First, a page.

The Apocalypse of 1313

The Apocalypse of 1313 f. 7r, The message to the Church of Pergamus (Ap. 2, 12-17)

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f. 7r, The message to the Church of Pergamus (Ap. 2, 12-17)

The bishop angel sits upon an episcopal throne in the form of a curule chair. He accepts the phylactery symbolising the message John must convey to him and in which Christ congratulates the community leader about the loyalty to his name during a trial when a certain Antipas lost his life for bearing witness to his faith. However, this ancient tradition is not mentioned by the commentator, who considered the man to be the bishop of Pergamus martyred by Domitian.

Pergamus is not, however, without the wickedness alluded to in the elegant church representing the Christian community. The roof of this two-storey building features a gold, crenellated parapet adorned with openwork in the form of quatrefoil oculi. The Gothic towers are crowned by golden crosses, and a goldfinch in the marginalia perches upon the cross on the entrance tower. The nave is divided into two wide arcatures. Inside the one on the right is a scene of pagan worship showing people on their knees offering up a lamb to an idol, a statuette of a classical-style nude holding a spear and leaning upon a shield, whilst a musician accompanies the ceremony on his viol. Depicted beneath the arcature on the left are five diners at a courtly banquet in the course of which the victim’s flesh is apparently eaten. The illustration shows the heretical practices of the Nicolaites, mentioned earlier in the message to the Church of Smyrna, and the customs of the followers of Balaam. This greedy prophet, whose tale is told in the Book of Numbers (Num. 22-23), was bribed by Balac to curse the sons of Israel that this Moabite king was at war with and incite them to prostitute themselves, i.e. in the biblical context of idolatry, to eat the meat sacrificed to the gods.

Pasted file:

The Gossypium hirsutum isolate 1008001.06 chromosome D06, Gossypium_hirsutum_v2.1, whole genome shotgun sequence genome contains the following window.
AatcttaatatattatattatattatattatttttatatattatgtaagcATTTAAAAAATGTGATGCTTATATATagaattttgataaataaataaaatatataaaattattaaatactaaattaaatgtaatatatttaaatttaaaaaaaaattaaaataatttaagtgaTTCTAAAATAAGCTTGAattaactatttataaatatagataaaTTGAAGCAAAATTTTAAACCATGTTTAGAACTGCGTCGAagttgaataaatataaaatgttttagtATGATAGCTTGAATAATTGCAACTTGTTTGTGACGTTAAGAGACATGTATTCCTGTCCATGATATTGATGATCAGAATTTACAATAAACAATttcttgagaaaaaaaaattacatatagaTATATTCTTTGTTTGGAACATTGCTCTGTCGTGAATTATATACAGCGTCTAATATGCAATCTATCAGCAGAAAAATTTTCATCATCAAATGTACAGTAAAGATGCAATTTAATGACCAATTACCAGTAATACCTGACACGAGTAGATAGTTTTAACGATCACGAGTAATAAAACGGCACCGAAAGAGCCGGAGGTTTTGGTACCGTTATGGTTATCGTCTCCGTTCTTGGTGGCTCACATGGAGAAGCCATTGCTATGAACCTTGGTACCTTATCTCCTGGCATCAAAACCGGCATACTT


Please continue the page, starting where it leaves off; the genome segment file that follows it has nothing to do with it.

A heavenly award awaits those who do not fall prey to paganism. God emerges from the starry clouds clearly holding an oval, opalescent stone in his hand: the mysterious white pebble upon which a new name “known to no other than he who receives it” will be engraved.

Marie-Thérèse Gousset and Marianne Besseyre
Illuminated Manuscripts Research Center, Bibliothèque nationale de France
Fragment of the Apocalypse of 1313 commentary volume

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